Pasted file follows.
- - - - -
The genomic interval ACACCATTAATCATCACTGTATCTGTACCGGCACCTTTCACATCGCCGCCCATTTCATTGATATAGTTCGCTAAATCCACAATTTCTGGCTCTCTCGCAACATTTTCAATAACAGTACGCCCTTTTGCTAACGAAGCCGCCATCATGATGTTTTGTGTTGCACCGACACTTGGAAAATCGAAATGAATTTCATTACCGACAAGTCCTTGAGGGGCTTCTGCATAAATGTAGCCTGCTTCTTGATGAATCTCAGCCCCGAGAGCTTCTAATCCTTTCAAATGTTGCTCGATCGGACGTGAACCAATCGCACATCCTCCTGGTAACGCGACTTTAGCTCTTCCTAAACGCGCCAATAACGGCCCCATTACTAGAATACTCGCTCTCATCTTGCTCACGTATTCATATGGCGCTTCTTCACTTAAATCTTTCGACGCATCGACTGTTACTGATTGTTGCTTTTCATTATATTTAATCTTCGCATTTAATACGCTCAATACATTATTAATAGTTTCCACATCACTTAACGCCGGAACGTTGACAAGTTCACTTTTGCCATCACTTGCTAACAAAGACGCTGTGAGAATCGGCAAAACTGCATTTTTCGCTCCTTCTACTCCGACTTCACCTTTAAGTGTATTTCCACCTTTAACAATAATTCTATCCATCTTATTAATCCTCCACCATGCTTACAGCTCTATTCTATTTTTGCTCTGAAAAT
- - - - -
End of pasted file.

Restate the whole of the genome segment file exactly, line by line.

The genomic interval ACACCATTAATCATCACTGTATCTGTACCGGCACCTTTCACATCGCCGCCCATTTCATTGATATAGTTCGCTAAATCCACAATTTCTGGCTCTCTCGCAACATTTTCAATAACAGTACGCCCTTTTGCTAACGAAGCCGCCATCATGATGTTTTGTGTTGCACCGACACTTGGAAAATCGAAATGAATTTCATTACCGACAAGTCCTTGAGGGGCTTCTGCATAAATGTAGCCTGCTTCTTGATGAATCTCAGCCCCGAGAGCTTCTAATCCTTTCAAATGTTGCTCGATCGGACGTGAACCAATCGCACATCCTCCTGGTAACGCGACTTTAGCTCTTCCTAAACGCGCCAATAACGGCCCCATTACTAGAATACTCGCTCTCATCTTGCTCACGTATTCATATGGCGCTTCTTCACTTAAATCTTTCGACGCATCGACTGTTACTGATTGTTGCTTTTCATTATATTTAATCTTCGCATTTAATACGCTCAATACATTATTAATAGTTTCCACATCACTTAACGCCGGAACGTTGACAAGTTCACTTTTGCCATCACTTGCTAACAAAGACGCTGTGAGAATCGGCAAAACTGCATTTTTCGCTCCTTCTACTCCGACTTCACCTTTAAGTGTATTTCCACCTTTAACAATAATTCTATCCATCTTATTAATCCTCCACCATGCTTACAGCTCTATTCTATTTTTGCTCTGAAAAT